June 8, 2015
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| Tags: creation
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“No issue has less unanimity among evangelicals than the matter of discerning the best way to relate the doctrine of creation to the scientific theory of evolution.” (23) Thus begins a survey of the various views in 40 Questions About Creation and Evolution by Kenneth D. Keathley and Mark F. Rooker(Kregel, 2015).
While the debates about soteriology and eschatology draw a lot of heat and division, it is perhaps the multi-faceted discussion on the origins of man and nature that bring much more heat than light. From the academy to the church pew, there are so many view points and varieties of view points that it can be hard to keep them straight. What is important to one is not to the other and what is clear to the other is not to the one. Add to that the vast body of knowledge and information that one needs to be familiar with in order just to carry an informed discussion.
With all of the views and books supporting those views it is easy to get lost in it all. This is where 40 Questions About Creation and Evolution comes in so handy. Though the authors are theologians and not scientists (which might be the only downfall to the book), they do an excellent job of presenting the various views with reasoned critiques of every position, including their own (Rooker is young-earth and Keathley is old-earth).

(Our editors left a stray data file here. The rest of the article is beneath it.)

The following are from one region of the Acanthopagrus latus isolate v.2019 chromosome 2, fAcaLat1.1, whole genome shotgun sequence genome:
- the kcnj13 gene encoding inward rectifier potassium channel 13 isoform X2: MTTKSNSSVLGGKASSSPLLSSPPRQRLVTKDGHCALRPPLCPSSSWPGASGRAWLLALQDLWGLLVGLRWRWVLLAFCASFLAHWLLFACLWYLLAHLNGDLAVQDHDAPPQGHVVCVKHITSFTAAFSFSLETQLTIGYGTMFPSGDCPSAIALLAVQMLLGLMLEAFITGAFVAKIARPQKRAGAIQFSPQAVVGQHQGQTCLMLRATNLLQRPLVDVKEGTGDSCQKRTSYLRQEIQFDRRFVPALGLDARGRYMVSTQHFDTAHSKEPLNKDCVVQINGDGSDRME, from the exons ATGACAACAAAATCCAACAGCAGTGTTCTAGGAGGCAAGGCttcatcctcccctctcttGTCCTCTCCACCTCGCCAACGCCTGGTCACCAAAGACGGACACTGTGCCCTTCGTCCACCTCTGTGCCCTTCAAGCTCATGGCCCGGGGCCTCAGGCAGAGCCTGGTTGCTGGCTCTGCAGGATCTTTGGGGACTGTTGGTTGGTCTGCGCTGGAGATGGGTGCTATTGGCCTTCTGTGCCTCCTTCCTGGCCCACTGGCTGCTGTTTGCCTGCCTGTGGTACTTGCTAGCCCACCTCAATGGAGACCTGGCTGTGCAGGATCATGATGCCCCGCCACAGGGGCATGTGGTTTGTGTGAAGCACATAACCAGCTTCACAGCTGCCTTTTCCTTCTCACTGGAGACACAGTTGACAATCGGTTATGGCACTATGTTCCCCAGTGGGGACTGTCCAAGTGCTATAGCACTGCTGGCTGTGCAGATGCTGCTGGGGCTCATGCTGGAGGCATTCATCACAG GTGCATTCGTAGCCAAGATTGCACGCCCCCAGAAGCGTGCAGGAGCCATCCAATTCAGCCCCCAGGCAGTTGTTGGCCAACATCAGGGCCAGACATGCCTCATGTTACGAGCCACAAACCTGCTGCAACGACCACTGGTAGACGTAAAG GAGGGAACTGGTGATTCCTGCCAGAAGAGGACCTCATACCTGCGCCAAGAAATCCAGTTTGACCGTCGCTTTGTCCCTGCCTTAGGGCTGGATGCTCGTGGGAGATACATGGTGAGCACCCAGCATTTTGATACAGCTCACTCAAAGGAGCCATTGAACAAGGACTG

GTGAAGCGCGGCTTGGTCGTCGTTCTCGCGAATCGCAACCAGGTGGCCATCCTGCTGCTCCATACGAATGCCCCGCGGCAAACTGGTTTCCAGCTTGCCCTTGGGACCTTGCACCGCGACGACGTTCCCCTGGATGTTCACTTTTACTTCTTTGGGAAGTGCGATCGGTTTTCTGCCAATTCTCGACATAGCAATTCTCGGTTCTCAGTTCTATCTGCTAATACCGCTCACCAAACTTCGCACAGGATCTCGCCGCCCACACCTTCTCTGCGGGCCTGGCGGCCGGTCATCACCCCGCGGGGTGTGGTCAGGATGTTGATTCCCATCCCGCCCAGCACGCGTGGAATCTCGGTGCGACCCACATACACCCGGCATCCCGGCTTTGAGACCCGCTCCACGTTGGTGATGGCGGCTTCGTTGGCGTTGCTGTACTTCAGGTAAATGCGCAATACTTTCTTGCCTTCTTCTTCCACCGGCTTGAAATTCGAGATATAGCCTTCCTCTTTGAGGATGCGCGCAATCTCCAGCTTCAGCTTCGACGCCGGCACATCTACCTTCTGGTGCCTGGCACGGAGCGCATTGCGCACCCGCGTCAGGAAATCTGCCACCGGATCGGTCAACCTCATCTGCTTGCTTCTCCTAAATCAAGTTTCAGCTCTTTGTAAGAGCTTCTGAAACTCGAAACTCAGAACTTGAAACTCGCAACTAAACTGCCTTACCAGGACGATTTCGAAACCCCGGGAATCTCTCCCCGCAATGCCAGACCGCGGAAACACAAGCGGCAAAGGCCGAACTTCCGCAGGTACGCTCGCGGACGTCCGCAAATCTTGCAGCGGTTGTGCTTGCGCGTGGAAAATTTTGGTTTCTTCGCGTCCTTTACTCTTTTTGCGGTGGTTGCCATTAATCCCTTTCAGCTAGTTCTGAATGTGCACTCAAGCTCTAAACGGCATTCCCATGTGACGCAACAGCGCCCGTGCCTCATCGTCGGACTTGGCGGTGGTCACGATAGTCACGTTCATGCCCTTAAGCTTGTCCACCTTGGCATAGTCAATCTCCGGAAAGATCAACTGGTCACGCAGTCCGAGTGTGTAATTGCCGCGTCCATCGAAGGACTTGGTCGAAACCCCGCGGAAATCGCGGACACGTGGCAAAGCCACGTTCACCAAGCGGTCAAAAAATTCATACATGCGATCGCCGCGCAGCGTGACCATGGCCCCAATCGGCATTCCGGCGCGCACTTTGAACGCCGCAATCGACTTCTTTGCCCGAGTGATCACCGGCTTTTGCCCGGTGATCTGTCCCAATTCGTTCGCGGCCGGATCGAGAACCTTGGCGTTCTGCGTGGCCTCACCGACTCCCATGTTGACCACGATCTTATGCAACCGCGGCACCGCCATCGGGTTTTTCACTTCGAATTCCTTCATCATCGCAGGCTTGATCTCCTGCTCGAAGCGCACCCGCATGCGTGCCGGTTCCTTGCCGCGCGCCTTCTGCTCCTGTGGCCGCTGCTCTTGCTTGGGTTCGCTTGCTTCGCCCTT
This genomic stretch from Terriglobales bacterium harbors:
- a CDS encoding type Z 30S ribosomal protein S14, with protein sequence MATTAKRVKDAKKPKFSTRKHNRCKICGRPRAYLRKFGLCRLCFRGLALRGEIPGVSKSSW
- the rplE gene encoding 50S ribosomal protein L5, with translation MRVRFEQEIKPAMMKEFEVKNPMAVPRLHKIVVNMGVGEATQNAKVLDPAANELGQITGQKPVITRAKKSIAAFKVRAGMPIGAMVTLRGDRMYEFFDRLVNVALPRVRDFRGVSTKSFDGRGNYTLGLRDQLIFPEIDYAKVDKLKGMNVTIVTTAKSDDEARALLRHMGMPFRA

Perhaps the main thing that causes so much more heat than light in the discussion is that people don’t know how to keep the main thing the main thing and the rest of it in proper perspective to that. The authors definitely model how to do this well by stating, “We must know what to hold firmly and what must be open to revision. Our commitment to doctrine must be strong, but we hold to any particular apologetic approach much more loosely.” (17) If you can read this book with a humble and open mind it will help you see that, no matter your view, no view/theory can put together everything we know satisfactorily.
It is the confusion and conflation of doctrine and apologetic approach that is the problem. It is more important to believe that God created the universe and everything in it than how He created it, though what you believe about how He created it has importance as well. It is more important to believe that God created everything than the time frame within which He created it. There is value in ‘iron sharpening iron’ in the discussion of secondary and tertiary issues but they are counterproductive if we allow them to destroy our unity over the fact that it was all done by the triune God, even if we cannot understand the how of it all.
40 Questions About Creation and Evolution is a thoughtful survey of the historical, exegetical, scientific, cultural, and worldview issues related to the debate on creation and evolution. While this book might best benefit those who are new to the study, it is a book for everyone who cares about the issues.
I received this book for free from Kregel for this review. I was not required to write a positive review. The opinions I have expressed are my own. I am disclosing this in accordance with the Federal Trade Commission’s 16 CFR, Part 255 : “Guides Concerning the Use of Endorsements and Testimonials in Advertising.”